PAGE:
In the Laura Ashworth case in 2008, the Human Tissue Authority considered itself bound to overturn a deceased daughter's alleged wish that one of her kidneys should go to her mother, who at the time had end stage kidney failure and was on dialysis. 12 This was so even though Laura's earlier wish to be a living donor would most likely have been authorised, had the formal assessment process begun. The decision provoked much criticism. The recent Department of Health document (...) Requested Allocation of a Deceased Donor Organ, published 29 March 2010, developed by the UK health administrations together with the HTA and NHS Blood and Transplant , which is the main organ allocation body in the UK, seeks to resolve this ethical dilemma by setting out the circumstances in which requests for such deceased donations may be acceptable. 3 The most important conditions appear to be:a. the donation must be unconditional in nature;b. there must be …. (shrink)
A. J. Ayer, who died in 1989, was acknowledged as one of Britain's most distinguished philosophers. In this memorial collection of essays leading Western philosophers reflect on Ayer's place in the history of philosophy and explore aspects of his thought and teaching. The volume also includes a posthumous essay by Ayer himself: 'A defence of empiricism'. These essays are undoubtedly a fitting tribute to a major figure, but the collection is not simply retrospective; rather it looks forward to present and (...) future developments in philosophical thought that Ayer's work has stimulated. (shrink)
Anthony Ashley Cooper, the Third Earl of Shaftesbury, was the grandson of the First Earl of Shaftesbury. The First Earl, along with John Locke, was a leader and founder of the Whig movement in Britain. Locke was the First Earl's secretary and also the tutor of the Third Earl. Both the First and Third Earls were members of parliament and supporters of Whig causes. Although both the First and Third Earls were involved in politics, the Third Earl is better known (...) for intellectual pursuits. Indeed, the Third Earl is second only to Locke in terms of influence during the eighteenth century. Yet if one takes into account effects upon literature, the arts, and manners, as well as upon philosophical trends and theories, Shaftesbury might be even more influential. Even if we restrict ourselves to philosophy, Shaftesbury's ideas were admired by thinkers as different as Leibniz and Montesquieu—something which could obviously not be said about Locke. Within ethics, Shaftesbury influenced Francis Hutcheson, David Hume, Samuel Butler, and Adam Smith and is credited with founding the “moral sense” school of thought. (shrink)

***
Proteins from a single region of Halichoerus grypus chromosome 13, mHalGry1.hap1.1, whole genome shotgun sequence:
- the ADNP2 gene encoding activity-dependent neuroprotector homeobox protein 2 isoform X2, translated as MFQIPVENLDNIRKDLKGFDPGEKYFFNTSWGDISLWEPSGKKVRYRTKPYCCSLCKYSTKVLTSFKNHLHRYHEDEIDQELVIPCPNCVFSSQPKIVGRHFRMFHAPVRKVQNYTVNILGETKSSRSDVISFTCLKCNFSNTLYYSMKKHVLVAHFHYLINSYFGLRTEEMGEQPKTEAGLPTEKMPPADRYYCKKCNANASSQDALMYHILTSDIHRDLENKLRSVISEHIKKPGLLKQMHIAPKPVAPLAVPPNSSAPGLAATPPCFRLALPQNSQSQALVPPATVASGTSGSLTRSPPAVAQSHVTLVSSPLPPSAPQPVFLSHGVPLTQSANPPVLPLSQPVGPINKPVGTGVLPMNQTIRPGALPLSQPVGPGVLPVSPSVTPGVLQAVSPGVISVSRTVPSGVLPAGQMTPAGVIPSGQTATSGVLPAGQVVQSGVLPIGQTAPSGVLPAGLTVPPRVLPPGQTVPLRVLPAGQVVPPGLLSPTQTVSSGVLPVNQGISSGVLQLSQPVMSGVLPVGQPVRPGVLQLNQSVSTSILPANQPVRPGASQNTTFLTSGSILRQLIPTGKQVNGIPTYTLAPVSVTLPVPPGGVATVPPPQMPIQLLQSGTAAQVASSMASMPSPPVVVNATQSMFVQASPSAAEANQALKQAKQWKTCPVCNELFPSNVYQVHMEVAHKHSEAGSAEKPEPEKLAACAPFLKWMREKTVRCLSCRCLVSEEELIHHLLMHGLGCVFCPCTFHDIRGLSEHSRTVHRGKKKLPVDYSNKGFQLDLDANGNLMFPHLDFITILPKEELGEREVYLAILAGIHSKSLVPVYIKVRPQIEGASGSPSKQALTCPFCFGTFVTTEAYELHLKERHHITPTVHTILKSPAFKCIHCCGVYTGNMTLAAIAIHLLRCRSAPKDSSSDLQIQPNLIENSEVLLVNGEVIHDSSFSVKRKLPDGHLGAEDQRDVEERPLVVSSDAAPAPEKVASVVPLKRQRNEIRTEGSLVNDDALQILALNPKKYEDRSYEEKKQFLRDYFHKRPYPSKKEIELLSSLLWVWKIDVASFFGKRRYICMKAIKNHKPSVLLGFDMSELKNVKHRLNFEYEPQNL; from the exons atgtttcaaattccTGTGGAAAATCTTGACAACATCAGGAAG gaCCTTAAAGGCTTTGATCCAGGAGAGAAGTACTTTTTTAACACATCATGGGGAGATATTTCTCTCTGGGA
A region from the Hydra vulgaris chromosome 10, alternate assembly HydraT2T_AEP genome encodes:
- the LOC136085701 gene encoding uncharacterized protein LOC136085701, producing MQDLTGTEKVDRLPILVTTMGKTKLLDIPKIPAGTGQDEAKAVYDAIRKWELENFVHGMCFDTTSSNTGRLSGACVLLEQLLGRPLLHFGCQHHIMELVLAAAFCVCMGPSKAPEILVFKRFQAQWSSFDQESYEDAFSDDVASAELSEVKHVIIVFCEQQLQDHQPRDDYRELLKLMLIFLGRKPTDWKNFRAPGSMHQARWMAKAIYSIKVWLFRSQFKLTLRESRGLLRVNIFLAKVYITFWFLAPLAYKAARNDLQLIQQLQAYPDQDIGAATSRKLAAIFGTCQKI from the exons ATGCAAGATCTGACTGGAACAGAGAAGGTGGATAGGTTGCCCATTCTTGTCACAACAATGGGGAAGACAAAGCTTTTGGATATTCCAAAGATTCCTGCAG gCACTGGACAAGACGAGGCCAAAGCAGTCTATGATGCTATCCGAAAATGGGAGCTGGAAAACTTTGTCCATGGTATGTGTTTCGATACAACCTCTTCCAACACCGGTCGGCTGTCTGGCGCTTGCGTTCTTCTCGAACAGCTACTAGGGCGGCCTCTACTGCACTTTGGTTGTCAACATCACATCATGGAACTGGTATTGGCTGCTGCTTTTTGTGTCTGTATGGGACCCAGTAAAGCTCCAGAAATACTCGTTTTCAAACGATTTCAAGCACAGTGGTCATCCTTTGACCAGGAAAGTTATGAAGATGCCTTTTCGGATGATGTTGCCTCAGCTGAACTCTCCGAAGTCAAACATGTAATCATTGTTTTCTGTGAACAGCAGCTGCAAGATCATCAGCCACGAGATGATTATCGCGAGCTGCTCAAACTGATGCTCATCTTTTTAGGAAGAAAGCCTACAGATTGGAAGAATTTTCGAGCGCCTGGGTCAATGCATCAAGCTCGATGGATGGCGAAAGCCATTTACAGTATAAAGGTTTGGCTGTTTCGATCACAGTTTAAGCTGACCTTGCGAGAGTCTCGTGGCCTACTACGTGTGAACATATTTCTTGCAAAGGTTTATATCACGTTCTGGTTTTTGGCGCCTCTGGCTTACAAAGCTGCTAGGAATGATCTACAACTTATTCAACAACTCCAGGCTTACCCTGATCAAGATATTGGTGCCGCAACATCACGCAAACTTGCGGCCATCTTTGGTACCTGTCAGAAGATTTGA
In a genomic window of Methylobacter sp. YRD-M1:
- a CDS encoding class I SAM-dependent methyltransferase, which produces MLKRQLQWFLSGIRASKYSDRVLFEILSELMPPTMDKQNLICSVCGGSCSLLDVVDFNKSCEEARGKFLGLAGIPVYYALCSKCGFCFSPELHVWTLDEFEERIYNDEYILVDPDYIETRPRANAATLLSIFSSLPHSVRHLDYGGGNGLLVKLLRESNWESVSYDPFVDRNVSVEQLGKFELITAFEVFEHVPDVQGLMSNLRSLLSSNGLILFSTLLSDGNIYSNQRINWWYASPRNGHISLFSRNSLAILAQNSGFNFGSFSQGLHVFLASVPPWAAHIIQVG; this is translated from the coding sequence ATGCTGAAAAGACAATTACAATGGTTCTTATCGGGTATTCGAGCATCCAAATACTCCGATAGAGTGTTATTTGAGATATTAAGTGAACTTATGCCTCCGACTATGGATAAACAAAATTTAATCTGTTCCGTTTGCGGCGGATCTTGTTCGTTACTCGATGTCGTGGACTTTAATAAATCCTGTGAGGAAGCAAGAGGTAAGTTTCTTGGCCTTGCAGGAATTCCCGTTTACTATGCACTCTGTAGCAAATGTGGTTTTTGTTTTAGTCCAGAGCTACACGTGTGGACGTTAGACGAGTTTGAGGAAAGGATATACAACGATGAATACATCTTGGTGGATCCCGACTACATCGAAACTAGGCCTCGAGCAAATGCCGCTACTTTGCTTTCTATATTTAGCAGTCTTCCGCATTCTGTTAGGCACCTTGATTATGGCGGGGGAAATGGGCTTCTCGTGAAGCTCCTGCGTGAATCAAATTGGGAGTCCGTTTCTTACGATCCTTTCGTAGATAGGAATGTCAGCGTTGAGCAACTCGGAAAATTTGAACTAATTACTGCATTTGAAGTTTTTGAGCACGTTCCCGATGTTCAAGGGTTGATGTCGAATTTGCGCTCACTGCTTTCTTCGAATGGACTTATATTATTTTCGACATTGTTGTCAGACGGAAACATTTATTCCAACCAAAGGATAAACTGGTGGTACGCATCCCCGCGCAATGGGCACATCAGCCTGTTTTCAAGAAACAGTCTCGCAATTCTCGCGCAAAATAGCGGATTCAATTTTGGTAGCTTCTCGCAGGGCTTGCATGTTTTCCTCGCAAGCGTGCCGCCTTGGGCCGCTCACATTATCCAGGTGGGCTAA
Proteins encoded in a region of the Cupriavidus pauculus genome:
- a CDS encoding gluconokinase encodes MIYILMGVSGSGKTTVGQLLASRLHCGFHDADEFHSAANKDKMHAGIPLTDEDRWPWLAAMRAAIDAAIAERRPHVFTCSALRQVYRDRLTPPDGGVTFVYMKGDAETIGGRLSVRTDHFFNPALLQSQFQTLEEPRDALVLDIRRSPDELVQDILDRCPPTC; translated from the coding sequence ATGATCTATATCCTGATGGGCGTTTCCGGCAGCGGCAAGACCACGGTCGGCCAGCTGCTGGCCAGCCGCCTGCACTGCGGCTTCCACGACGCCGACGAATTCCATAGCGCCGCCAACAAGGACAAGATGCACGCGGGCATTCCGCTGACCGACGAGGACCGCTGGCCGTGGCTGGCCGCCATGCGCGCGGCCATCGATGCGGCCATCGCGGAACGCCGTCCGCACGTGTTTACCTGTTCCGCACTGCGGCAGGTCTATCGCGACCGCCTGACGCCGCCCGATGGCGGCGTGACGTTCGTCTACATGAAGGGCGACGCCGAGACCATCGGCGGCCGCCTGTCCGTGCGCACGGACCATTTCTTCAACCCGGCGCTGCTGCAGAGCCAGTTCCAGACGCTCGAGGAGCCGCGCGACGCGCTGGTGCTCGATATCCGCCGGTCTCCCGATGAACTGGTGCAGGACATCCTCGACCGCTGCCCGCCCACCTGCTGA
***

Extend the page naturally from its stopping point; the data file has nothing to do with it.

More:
This essay asks whether what is good for someone is distinct from her self-perfection, and whether it makes sense to understand either her good or her self-perfection in terms of the other. The essay adopts a traditional naturalistic understanding of perfection. It argues, however, that the conception of human nature that underlies the perfectionist view must be more individualistic than it is often taken to be. It goes on to distinguish individuative from generic features of human nature; because the account (...) includes both types of characteristics, the concluding vision of human nature, and hence human perfection, is deeply individualized. What is good for an individual is linked to the exercise of her nature rather than to desires individuals simply happen to have. (shrink)
This ar ti cle ex tends, from a philo soph i cal and an thro po log i cal point of view, the re cent dis - cus sions as to what is met a phoric. Lan guage phi - los o phers have con trib uted to the un der stand ing of the na ture and func tion of met a phors, but their com ments have been tra ..